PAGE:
I want the Mexicans to love me so I try to cook food they like. I did my best to make Tinga based off of a Mexican recipe written in Spanish back in the day where I really wasn’t able to call myself fluent in the language. One time, my then boyfriend and future husband came home from work and I was proud to present him with Tinga. He was kind about my attempt but didn’t go crazy for it. I was disappointed. I then tasted it and realized...the heat.
Trying to figure out what had gone wrong I retraced my steps, reread the recipe and realized I had put in 3 latas (cans) of chipotles en adobo sauce instead of 3 chipotles. A small detail I overlooked - one little word - lata. My boyfriend spent the next couple days daring his friends to eat as much as possible to see who would have the most fierce stomach and who could prove his manhood by eating intensely hot food.
My next attempts were much more mindful of the chile quantity and I have had many compliments since. My proudest moment being when I overheard my husband’s cousin telling him that I cook Mexican food better than his wife who is from their beautiful country. I tend to still want to put in more chiles than the recipe calls for because it seems like a waste to toss the rest of the can but I recommend sticking to the recipe - don’t overdo it and the results will have your friends begging for a take home bag.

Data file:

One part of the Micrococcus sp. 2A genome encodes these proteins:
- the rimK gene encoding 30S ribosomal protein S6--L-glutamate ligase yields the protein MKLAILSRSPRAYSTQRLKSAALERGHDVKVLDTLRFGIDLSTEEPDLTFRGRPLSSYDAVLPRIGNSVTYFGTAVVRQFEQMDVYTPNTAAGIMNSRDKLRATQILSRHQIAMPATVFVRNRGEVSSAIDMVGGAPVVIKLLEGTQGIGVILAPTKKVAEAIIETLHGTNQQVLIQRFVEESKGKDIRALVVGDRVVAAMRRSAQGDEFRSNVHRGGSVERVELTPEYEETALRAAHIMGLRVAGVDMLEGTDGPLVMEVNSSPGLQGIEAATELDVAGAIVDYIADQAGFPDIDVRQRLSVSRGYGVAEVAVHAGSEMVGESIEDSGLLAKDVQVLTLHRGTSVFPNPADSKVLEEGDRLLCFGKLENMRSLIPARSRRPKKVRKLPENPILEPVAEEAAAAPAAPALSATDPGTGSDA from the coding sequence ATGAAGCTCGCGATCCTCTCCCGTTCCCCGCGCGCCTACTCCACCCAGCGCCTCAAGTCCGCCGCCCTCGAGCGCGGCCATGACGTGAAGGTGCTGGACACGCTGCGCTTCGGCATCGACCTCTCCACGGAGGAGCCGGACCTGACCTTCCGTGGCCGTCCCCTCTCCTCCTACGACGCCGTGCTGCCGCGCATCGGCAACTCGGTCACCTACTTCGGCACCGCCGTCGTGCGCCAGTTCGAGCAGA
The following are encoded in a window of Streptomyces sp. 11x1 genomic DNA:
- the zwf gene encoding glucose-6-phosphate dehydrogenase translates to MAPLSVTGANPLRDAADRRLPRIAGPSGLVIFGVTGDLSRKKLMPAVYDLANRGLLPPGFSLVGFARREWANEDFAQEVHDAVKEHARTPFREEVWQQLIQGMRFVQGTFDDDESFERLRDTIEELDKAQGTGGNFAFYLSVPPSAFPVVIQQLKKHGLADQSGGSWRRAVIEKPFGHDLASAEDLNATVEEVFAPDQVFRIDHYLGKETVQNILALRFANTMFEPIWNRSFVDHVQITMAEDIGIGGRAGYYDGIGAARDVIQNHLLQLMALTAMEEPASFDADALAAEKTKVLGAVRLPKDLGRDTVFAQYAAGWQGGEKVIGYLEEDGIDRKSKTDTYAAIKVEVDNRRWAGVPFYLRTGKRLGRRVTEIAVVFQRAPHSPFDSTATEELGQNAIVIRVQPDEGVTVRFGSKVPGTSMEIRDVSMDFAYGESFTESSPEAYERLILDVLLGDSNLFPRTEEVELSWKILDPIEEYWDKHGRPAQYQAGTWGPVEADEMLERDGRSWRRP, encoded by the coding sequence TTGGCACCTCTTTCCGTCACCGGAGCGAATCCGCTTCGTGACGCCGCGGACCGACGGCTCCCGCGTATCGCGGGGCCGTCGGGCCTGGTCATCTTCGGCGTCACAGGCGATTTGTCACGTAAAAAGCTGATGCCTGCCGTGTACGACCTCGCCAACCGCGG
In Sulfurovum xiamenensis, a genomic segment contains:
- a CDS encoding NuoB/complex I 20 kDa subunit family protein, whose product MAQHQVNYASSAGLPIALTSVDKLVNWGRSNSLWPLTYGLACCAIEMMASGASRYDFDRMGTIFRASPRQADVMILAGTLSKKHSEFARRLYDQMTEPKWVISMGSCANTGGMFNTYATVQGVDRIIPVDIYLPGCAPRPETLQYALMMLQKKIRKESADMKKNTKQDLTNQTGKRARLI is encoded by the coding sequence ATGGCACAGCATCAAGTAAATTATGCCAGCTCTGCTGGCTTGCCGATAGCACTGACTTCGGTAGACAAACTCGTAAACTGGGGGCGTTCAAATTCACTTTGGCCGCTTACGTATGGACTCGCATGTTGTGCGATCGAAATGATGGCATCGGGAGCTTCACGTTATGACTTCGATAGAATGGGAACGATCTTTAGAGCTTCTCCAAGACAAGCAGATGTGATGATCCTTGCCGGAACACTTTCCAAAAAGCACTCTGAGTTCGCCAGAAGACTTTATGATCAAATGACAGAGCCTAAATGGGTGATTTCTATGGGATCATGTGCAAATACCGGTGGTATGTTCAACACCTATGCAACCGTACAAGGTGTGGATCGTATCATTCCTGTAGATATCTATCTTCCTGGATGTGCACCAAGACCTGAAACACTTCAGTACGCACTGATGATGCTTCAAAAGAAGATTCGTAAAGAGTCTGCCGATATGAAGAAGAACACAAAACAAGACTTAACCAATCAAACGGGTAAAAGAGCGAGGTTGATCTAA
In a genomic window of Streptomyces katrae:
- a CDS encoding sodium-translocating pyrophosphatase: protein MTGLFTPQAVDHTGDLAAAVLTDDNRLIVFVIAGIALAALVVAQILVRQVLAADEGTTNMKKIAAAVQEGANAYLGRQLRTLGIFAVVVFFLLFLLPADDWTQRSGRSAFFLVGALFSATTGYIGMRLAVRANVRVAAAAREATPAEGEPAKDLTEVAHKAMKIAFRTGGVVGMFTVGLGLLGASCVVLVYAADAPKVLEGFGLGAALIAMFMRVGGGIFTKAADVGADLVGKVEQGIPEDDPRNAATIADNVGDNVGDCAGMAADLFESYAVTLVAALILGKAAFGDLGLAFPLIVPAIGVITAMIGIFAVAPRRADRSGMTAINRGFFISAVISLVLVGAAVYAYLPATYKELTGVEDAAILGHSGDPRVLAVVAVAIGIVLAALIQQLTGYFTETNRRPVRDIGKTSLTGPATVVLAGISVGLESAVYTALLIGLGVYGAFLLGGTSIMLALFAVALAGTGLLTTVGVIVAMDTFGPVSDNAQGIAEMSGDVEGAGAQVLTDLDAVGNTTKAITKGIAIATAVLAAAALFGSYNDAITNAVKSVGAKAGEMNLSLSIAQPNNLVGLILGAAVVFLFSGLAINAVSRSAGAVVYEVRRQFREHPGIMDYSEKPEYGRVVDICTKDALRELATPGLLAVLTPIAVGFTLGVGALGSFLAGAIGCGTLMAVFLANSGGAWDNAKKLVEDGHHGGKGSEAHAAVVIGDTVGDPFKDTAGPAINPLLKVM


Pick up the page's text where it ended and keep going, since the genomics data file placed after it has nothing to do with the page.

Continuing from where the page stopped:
I cook my Tinga until it “becomes” Tinga. The best way to describe what “becoming” Tinga is is this- when all the spices have had enough time to settle into the chicken and your house smells nice and rich. If I had to estimate how long it simmers/becomes Tinga I would say about 45-60 minutes but you must make sure it doesn’t go dry. I like to keep a little of the chicken broth from the boiled chicken on the side of the stove and add broth as I simmer if I see the sauce is getting too dry. Also, when you pull the chicken off the bone, don’t shred it to fine pieces. Pull it off in big chunks and throw them into the tomato mixture. After the mess simmers for a while it will break into smaller pieces. It should not be a hash when done, it should be more like a tomato sauce with hunks of chicken in it.
For 4-6 Servings:
- 2 cups tomato sauce
- 3 chipotle chiles in adobo sauce from one can
- ¼ cup chicken stock
- 1/3 cup vegetable oil
- 4 large cloves of garlic, chopped
- 1 large onion cut into half moons
- 2 teaspoons cumin
- 1 teaspoon nutmeg
- 6 cups shredded cooked chicken (I boil mine, it keeps it moist)
- Sour cream and/or crema mexicana
- Cotija cheese
Puree tomato sauce, chipotles and chicken stock in a blender. Set aside.
In a large sauce pan, sauté the onion in the oil until soft. Add the tomato mixture to the pan, along with the cumin, nutmeg and shredded chicken. Simmer for about one hour, until thickened. Add salt and pepper to taste, along with more stock and seasonings if needed.
When you plate up your food, place your tostada on a pretty saucer, then beans if you like (not necessary if you don’t) then the Tinga, lettuce, a ¼” slice of tomato, a couple slices of avocado, a dollop of sour cream, and a sprinkling of Cotiga cheese and serve.